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Let's Talk Grammar : Past Progressive Tense vs Simple Past Tense

Discussion in 'Writing Discussions' started by TheCatholicCrow, Feb 10, 2017.

  1. TheCatholicCrow

    TheCatholicCrow Inkling

    A quick refresher for everyone ...

    Simple Past : The hero decapitated a dragon with his sword.
    Past Progressive: While the dragon was flying, the hero decapitated it with a sword.

    I recently got a critique which pointed out that I have a tendency to "overuse" Past Progressive (too much simple past sounds so bland to me). I could be wrong, but both of the above sentences look correct to me. I don't understand why it should make a difference one way or the other.

    Is this just some sort of knee jerk reaction to "was" (I've seen people confuse it for Passive)? Or is there something I'm just not seeing here?

    Initially, I dismissed it (because "style") ... but I don't want to be arrogant and leave it in my manuscript, only to have an editor tell me the same thing.

    Any thoughts? Do you have a strong preference for one or the other?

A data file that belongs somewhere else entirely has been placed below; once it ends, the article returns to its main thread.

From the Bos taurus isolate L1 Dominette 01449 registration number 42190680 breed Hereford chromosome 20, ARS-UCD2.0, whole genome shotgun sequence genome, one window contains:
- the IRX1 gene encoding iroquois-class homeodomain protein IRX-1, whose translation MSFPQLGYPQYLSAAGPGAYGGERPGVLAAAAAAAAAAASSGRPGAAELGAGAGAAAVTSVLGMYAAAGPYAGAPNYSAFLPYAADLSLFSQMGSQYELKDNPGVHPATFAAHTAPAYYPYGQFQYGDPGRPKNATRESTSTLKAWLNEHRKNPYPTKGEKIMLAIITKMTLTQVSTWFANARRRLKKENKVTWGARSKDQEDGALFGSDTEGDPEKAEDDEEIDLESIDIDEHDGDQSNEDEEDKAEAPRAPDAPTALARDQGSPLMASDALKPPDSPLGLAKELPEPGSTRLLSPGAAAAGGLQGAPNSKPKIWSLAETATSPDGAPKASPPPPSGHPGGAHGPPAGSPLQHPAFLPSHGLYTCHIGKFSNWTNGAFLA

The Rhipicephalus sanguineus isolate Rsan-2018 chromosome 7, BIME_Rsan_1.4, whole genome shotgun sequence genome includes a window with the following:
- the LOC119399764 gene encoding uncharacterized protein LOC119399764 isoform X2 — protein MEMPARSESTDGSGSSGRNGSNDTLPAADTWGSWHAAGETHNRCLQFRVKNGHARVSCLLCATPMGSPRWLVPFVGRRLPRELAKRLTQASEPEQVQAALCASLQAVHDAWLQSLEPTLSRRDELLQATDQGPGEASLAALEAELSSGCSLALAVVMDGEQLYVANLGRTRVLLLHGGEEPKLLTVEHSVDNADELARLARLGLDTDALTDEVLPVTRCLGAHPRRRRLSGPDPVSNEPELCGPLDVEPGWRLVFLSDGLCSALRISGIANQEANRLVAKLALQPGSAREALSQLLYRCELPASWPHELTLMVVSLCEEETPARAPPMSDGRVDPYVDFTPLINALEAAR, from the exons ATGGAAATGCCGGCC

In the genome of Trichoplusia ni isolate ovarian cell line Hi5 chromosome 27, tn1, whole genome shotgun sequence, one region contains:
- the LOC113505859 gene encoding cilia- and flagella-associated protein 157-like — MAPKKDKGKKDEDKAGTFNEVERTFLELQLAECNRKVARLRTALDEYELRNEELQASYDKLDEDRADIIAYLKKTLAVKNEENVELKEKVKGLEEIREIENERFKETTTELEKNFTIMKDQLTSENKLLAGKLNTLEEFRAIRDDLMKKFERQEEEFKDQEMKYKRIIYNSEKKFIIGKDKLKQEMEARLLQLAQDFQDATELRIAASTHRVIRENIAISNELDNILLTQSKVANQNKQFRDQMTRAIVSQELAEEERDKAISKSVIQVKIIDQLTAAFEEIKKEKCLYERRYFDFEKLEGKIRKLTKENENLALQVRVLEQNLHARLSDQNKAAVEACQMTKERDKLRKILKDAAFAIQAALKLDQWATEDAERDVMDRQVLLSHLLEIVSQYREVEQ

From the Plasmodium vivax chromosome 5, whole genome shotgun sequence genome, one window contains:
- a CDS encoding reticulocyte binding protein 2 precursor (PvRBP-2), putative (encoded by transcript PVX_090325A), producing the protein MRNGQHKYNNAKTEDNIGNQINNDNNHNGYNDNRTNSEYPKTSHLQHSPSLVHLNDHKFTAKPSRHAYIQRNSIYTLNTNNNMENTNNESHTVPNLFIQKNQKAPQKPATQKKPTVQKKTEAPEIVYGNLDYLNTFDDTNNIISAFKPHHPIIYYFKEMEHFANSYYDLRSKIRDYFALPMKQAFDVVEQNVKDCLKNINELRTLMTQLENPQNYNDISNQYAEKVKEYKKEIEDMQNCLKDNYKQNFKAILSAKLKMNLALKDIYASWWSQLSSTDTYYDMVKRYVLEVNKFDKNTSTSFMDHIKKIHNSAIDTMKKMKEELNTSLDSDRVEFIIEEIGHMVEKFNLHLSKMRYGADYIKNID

Mike Chara likes this.
  2. Saigonnus

    Saigonnus Auror

    If the action happens at the same time (or shortly after) then use the past progressive. If it is a simple action, then use the simple past.

    On that note, some authors use the simple tenses to illustrate fast-paced action.

    He grabbed his sword. It seemed to weigh 30 pounds, so his muscles strain. He watches the orc charging, as if in slow-motion. His sword comes up, the gleaming blade almost parallel to the ground. The orc brings his axe up with a roar.

    Sent from my iPhone using Tapatalk
  3. Penpilot

    Penpilot Staff Article Team

    Sometimes I do the same thing... a lot. It's not about being grammatically correct. IMHO it's about the rhythm and pace you create with the structure of your sentences. Sentence structure can slow down or speed up the feel of the story.

    Every scene/story, and the different moments within, is different and has different needs depending on what you're trying to convey. Put too much of one ingredient and things will slow down too much. Not enough and things can feel like they race by without enough time to enjoy the moment.

    Finding that balance is tricky, and IMHO can make the difference between a well told story and one that's only meh.
    Last edited: Feb 10, 2017
  4. skip.knox

    skip.knox toujours gai, archie Moderator

    Thank your readers for their input.

    Then, be arrogant and let an editor tell you to change it. Argue with the editor if you feel like it; they'll probably let you have your way while privately thinking well, they warned you. Meanwhile, do take Saigonnus' advice. You can examine the phrases and make sure your use of the past progress is in fact appropriate.

    Many times my beta readers point out stylistic flaws. Many times, I agree with them and just make the change. No problem. Once in a while I disagree and leave it unchanged.
    TheCatholicCrow likes this.